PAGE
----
Drawing is an art form, drawings is defined as a graphic representation by lines of an object or idea.
Artwork does not need to be realism or so perfect that a machine needs to have lines, lines and lines of code to decipher. It is about forming an idea being perfect isn’t what art is about it’s the freedom of creating an idea an expression of oneself. Drawings in the dicontiarty.com say drawings is “the quality, production, expression, or realm, according to aesthetic principles, of what is beautiful, appealing, or of more than ordinary significance”. Who’s to say what is or what isn’t significant to another person’s feelings or emotions of the beautiful or and the ugly? It’s yours to choice
However, we still like to challenge our creative minds to go further and become more skilled in our labour of love that we call ART. So here’s a few tips for the artist in you & YES anyone and everyone can draw. Therefore, we all are an artist in our own way.
Yes, drawing is a Skill, That doesn’t mean that drawing is a gift that only some people are born with the ability to do. A skill is something that can be taught and most importantly be learnt. If you want to create and be professional, you can. Anyone can become skilled. Don't ever say, "I can't draw." If you can imagine an idea you can learn the skill & yes a stick man is still a skill, I've drawn many stick man before it’s the raw basics of starting your idea off.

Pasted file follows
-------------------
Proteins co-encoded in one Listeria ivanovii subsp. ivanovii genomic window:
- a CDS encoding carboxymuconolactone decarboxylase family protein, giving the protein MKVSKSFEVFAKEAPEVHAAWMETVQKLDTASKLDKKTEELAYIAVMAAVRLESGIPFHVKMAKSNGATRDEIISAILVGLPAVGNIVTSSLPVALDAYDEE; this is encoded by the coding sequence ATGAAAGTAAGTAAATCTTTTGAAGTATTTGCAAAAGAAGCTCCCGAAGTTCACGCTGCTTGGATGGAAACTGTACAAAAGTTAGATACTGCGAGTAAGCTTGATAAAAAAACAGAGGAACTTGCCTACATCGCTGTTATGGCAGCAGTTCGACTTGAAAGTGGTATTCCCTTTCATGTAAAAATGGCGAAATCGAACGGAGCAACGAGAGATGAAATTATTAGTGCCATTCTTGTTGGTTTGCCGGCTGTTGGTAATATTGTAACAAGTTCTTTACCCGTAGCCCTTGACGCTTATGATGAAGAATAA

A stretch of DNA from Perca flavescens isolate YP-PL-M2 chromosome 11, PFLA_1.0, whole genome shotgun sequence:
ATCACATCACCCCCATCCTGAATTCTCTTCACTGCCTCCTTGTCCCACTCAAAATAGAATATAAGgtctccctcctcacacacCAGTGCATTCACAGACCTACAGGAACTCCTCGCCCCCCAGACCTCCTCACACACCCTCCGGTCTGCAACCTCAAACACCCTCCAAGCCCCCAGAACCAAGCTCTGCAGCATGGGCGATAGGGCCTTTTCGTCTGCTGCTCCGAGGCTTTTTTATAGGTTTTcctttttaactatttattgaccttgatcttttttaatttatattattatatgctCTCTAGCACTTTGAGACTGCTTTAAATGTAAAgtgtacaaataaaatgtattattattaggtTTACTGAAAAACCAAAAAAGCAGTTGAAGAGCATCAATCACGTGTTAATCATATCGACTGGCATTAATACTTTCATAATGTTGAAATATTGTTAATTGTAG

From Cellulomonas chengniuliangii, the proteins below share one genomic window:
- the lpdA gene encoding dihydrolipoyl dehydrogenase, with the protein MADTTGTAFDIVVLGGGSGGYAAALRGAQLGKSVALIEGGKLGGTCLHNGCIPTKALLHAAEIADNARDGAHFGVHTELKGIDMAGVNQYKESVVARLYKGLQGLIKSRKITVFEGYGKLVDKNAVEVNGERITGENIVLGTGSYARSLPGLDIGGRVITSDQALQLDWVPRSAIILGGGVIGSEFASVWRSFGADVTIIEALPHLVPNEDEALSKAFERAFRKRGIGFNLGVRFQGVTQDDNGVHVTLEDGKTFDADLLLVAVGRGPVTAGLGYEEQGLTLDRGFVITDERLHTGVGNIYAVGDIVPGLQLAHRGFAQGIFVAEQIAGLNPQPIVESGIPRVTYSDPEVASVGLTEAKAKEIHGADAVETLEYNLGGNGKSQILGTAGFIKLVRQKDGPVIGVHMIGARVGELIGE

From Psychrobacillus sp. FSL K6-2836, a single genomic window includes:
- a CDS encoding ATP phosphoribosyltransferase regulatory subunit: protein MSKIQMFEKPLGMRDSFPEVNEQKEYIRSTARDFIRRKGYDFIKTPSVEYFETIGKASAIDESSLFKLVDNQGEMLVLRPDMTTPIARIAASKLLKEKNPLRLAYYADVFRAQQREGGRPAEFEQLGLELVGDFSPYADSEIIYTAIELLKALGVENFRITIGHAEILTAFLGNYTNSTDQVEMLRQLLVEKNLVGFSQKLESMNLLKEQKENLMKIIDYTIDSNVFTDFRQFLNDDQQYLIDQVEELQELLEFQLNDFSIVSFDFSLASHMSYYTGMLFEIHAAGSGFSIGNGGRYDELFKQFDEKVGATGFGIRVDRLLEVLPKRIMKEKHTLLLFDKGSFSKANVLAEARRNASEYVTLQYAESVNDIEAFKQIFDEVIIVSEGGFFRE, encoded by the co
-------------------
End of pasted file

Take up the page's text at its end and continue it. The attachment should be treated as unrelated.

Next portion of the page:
However, drawing is about seeing your object. Have you ever seen photo of something without pointing the camera at it? So many people think they can draw well without looking at an object & then they become disappointed that their drawings doesn’t look representational. Guys it not always meant to look perfect it created a piece of your out of your book, it’s like saying we are all leaves from the same tree, the branches don’t grow the same way and your leave does fall to the ground like everyone else, so why be perfect be you.